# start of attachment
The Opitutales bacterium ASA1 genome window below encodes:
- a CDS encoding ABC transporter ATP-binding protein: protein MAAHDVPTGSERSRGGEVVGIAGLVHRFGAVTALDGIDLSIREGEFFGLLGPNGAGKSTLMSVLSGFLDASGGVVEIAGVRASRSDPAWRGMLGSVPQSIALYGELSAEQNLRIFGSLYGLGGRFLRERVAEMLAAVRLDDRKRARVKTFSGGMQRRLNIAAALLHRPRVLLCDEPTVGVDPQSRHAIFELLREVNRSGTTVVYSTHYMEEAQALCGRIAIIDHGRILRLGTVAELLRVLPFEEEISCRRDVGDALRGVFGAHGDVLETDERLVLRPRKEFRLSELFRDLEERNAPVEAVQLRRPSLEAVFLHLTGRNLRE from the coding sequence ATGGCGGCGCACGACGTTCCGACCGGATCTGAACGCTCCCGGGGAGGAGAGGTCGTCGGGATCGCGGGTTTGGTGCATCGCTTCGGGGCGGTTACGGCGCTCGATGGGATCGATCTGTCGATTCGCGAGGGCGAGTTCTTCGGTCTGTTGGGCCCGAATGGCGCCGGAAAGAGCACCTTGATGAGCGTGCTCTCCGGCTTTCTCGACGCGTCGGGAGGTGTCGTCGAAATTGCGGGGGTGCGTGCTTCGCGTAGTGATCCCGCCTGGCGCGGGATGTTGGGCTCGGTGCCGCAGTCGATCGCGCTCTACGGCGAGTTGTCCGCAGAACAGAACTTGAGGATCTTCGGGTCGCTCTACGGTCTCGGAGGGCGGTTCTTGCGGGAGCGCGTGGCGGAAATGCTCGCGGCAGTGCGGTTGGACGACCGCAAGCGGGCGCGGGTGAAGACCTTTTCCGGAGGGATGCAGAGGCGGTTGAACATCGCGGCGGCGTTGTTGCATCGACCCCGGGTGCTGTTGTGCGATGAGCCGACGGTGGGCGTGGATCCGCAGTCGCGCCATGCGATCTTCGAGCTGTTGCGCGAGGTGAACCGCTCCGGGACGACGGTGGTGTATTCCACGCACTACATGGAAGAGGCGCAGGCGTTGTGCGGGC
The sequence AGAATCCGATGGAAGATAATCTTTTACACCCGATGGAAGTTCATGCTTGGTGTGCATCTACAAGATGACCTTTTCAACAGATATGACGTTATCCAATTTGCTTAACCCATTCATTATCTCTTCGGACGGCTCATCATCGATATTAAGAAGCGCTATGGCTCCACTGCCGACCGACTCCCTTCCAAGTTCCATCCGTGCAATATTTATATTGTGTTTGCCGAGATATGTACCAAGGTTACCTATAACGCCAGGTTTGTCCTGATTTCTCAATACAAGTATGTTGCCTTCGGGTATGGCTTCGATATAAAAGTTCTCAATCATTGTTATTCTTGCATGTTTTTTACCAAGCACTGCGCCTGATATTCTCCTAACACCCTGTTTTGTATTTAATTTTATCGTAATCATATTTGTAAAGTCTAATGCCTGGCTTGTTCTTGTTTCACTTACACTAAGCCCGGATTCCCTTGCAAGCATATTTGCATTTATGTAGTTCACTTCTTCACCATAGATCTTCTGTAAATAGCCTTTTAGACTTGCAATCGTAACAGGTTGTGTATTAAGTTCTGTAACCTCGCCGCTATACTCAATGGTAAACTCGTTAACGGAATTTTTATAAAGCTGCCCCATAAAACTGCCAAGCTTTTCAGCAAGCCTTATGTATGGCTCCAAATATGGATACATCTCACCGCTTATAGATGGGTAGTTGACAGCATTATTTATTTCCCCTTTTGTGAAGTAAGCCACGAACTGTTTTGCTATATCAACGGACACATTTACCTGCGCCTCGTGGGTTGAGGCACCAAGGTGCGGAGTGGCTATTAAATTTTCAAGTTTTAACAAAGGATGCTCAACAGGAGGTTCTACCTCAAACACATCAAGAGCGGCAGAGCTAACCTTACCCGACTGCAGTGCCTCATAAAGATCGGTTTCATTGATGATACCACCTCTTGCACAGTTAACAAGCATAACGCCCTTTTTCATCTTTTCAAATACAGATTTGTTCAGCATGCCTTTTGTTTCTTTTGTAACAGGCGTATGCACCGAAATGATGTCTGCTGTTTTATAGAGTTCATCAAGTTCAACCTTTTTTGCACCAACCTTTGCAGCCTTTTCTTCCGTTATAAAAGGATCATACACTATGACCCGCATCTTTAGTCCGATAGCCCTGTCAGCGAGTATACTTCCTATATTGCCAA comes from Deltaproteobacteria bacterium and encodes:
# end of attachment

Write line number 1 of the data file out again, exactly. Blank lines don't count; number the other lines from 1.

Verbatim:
The Opitutales bacterium ASA1 genome window below encodes: